Seven days ago this morning we buried my grandmother. The last week has drained me, both physically and emotionally. I'm grateful to my handful of loyal readers, both for their expressions of emotional support, and for continuing to make me feel validated in my blogging.
Wednesday the 5th sucked. There's nothing else for it but to face the ginormous levels of suckiness it exuded. Between the lack of sleep, the emotional drain of my grandmother's death, and the pressure to get everything done and get up to Portland in time to fly out, I was off my game all day, and managed to alienate a fellow blogger I once held in high regard. I shouldn't have even been reading blogs on a day like that. Then, after a stressful time finishing the packing and getting up to Portland, we flew out at 9:something PM and arrived in San Diego at 11:45 PM. By the time we reached my grandma's house in Chula Vista, talked to my mom, and got to bed, it was 2 AM. The Lad woke me up at 5:45, and I was up pretty much for the rest of the day, except for a short nap around 2 or so. I guess that means the suckage seeped into Thursday, huh?
The funeral was... I really can't think of a single adjective that fits. I guess it was what a funeral should be -- happy and sad, with the tears only interrupted by laughter as we remembered my grandmother for the amazing woman she was, and mourned our own loss. We know she's in Heaven and her suffering here is over, but we miss her presence. She was, as was said at the funeral, the glue that held our family together.
Margaret Dittenhaver (nee Bohnstehn) was a direct descendant of Daniel Boone. One of 11 children, she was born in Oklahoma, grew up in Arkansas, and came west to California during the Dust Bowl. She was never ashamed of her roots, though she made it clear she considered herself an Arkie, not an Okie. All of the children gave up school to work and help the family survive. One sister lost the use of her left hand in a dry cleaning press.
There was one bit of irony in the funeral. Only one of my grandmother's sisters, and subsequently her only daughter, was ever embarassed of where our family came from. That niece, now a minister, delivered the eulogy, and referred to my grandma as a "Southern Belle". It rankled me, and when I stood to share, at one point I found myself blurtingh out, "She was a Dust Bowl Okie!" OK, she'd have said Arkie, but after the funeral, numerous family members thanked me for adding that.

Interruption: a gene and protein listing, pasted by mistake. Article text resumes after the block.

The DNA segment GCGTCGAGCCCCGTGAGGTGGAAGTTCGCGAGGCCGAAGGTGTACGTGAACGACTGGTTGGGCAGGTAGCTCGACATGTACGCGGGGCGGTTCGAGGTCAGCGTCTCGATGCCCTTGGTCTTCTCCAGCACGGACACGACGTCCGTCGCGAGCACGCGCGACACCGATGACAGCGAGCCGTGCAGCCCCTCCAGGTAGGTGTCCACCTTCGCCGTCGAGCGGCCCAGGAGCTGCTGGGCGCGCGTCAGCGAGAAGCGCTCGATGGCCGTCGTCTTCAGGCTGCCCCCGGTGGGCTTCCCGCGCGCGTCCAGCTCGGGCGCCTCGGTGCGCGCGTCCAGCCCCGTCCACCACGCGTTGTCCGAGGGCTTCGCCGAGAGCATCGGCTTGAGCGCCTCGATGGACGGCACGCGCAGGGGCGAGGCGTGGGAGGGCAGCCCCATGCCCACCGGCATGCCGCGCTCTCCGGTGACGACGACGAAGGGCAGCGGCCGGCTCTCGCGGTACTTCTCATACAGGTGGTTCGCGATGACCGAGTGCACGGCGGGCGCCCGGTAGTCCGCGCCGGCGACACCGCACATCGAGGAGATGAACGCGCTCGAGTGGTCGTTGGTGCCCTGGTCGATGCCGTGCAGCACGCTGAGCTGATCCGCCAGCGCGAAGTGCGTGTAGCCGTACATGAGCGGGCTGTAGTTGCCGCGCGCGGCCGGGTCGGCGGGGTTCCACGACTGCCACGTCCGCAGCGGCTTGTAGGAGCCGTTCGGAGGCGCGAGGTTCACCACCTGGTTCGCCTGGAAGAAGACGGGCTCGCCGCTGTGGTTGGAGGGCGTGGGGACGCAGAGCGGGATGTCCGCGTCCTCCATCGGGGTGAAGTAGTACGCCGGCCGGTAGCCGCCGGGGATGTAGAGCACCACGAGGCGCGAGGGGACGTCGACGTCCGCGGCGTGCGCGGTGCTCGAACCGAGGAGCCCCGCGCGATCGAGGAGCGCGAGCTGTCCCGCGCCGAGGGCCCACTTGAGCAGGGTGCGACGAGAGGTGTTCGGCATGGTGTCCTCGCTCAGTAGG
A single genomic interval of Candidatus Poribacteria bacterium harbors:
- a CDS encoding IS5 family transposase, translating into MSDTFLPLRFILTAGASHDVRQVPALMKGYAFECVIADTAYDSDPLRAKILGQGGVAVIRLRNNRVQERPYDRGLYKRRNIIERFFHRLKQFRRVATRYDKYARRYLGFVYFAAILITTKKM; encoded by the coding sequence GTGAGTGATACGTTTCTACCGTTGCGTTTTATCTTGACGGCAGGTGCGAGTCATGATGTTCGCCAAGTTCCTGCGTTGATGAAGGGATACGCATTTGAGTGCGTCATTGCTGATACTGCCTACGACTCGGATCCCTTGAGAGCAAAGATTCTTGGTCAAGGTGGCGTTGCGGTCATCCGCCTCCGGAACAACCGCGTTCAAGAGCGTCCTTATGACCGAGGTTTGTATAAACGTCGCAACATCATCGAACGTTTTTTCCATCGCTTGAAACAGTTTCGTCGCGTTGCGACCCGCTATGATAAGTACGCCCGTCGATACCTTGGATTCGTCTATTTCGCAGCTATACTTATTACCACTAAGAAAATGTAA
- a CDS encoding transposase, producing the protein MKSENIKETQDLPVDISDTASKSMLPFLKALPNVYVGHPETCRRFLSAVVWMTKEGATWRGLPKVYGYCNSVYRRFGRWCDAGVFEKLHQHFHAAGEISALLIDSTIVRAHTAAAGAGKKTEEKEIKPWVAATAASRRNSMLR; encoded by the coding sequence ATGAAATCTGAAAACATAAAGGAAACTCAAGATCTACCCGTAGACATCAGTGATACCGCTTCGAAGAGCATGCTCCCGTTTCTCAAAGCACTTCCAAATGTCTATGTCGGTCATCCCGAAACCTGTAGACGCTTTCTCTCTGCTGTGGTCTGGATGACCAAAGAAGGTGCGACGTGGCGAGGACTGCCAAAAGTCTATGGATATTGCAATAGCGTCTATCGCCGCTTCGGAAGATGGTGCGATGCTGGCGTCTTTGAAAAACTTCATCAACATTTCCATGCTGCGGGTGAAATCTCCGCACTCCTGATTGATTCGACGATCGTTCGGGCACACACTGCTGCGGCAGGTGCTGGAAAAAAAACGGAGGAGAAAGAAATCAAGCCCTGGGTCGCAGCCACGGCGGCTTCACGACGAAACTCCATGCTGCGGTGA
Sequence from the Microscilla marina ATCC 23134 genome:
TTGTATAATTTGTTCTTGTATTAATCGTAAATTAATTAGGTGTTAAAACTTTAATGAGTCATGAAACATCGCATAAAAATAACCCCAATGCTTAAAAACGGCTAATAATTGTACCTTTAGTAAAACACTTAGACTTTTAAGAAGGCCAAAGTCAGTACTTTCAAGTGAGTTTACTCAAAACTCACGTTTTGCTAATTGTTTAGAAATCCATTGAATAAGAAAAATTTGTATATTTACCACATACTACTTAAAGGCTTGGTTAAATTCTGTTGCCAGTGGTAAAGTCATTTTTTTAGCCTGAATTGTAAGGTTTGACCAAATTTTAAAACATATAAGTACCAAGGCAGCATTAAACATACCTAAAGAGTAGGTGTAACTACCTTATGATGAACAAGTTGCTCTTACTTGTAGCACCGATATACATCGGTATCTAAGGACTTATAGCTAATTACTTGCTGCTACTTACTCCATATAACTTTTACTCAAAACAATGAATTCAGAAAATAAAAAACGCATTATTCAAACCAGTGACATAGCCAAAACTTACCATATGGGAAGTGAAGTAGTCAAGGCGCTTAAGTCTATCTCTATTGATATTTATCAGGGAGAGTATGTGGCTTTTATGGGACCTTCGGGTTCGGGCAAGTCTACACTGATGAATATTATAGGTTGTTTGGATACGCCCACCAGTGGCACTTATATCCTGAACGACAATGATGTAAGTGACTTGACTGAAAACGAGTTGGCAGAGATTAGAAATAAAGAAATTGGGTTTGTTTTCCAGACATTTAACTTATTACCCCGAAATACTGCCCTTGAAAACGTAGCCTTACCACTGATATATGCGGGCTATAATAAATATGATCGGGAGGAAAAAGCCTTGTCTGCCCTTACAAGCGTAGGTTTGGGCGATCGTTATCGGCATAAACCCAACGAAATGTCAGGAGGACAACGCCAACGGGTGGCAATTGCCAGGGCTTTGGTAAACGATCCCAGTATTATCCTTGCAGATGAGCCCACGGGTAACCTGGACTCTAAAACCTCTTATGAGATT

My grandmother left behind 5 daughters, 12 grandchildren, and 7 great grandchildren. All of those grandchildren remember her as a loving, nay doting, grandmother, who would do anyhting for her grandkids. And despite the fact that we live far apart and have very different beliefs and lifestyles, we are all close and love each other, in large part thanks to my grandma.
My grandma died on Sunday Night. Earlier in the day, her dog had to be put down. She was sixteen. Two days after my grandmother died, her brother died. Of those 11 kids, only one is living, and he's not long for this world. We're losing a generation, and I for one will miss them.
After the funeral, we all went over to the house of one of my aunts, just a few doors down from my grandma's (and actually, the house where my grandma lived when I was growing up. Long story) and had lunch. The mood there was significantly lighter -- plenty of reminiscence about growing up with "Marg" as a grandma, and all of our memories. I learned that the cousin I most envied for her lifestyle as a kid, envied me for mine. It was really good to be around family -- I grew up, and still live, thousands of miles from the rest of the family. I need to make sure that The Lad gets plenty of chances to visit his family. Family is important.
The rest of the visit was busy with visits to old friends, and spending time with my mom. We also took a trip to Fort Rosecrans National to visit my dad's grave, it was the closest The Lad will ever come to meeting his grandfather.
I do miss some things about San Diego -- the weather was gorgeous. But I don't miss the traffic, or the sales tax.
We arrived in Portland This past Monday at 11:15, and instead of spending the night at the SIL's, drove straight home. I took the last two of my permitted paid bereavment days to rest.
I'm still not sure I'm ready to get back into the swing of blogging. Hell, I'm not ready to get back to work and all of the drudgery of life. Despite the sadness of our reason for going, this was a mini-vacation, and it felt good to get away. But here I am.